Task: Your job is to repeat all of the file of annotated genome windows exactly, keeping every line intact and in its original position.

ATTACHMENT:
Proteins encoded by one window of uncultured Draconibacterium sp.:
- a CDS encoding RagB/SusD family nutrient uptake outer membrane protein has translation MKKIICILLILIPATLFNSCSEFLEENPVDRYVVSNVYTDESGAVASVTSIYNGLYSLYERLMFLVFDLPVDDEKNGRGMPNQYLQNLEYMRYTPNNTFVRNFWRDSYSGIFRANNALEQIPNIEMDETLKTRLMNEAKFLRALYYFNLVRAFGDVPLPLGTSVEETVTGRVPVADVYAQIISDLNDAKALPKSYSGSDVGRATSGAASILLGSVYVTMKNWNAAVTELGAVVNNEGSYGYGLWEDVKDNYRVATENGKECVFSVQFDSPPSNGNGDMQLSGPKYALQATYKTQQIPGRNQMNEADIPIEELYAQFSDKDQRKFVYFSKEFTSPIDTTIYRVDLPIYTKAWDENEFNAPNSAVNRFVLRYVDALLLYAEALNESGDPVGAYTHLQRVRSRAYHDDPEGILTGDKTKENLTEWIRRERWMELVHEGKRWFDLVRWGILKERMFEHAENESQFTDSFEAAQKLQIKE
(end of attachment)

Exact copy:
Proteins encoded by one window of uncultured Draconibacterium sp.:
- a CDS encoding RagB/SusD family nutrient uptake outer membrane protein has translation MKKIICILLILIPATLFNSCSEFLEENPVDRYVVSNVYTDESGAVASVTSIYNGLYSLYERLMFLVFDLPVDDEKNGRGMPNQYLQNLEYMRYTPNNTFVRNFWRDSYSGIFRANNALEQIPNIEMDETLKTRLMNEAKFLRALYYFNLVRAFGDVPLPLGTSVEETVTGRVPVADVYAQIISDLNDAKALPKSYSGSDVGRATSGAASILLGSVYVTMKNWNAAVTELGAVVNNEGSYGYGLWEDVKDNYRVATENGKECVFSVQFDSPPSNGNGDMQLSGPKYALQATYKTQQIPGRNQMNEADIPIEELYAQFSDKDQRKFVYFSKEFTSPIDTTIYRVDLPIYTKAWDENEFNAPNSAVNRFVLRYVDALLLYAEALNESGDPVGAYTHLQRVRSRAYHDDPEGILTGDKTKENLTEWIRRERWMELVHEGKRWFDLVRWGILKERMFEHAENESQFTDSFEAAQKLQIKE